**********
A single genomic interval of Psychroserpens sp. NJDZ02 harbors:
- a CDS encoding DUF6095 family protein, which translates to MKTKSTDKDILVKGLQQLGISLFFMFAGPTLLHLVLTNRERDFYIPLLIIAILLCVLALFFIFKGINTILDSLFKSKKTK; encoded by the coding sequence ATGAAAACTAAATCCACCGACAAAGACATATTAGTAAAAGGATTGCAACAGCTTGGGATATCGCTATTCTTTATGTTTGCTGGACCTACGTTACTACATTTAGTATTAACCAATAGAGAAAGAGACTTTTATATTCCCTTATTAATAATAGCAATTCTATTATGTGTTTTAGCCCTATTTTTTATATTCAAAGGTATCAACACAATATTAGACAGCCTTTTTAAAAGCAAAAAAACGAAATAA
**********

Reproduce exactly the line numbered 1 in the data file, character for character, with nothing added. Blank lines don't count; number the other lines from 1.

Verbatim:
A single genomic interval of Psychroserpens sp. NJDZ02 harbors: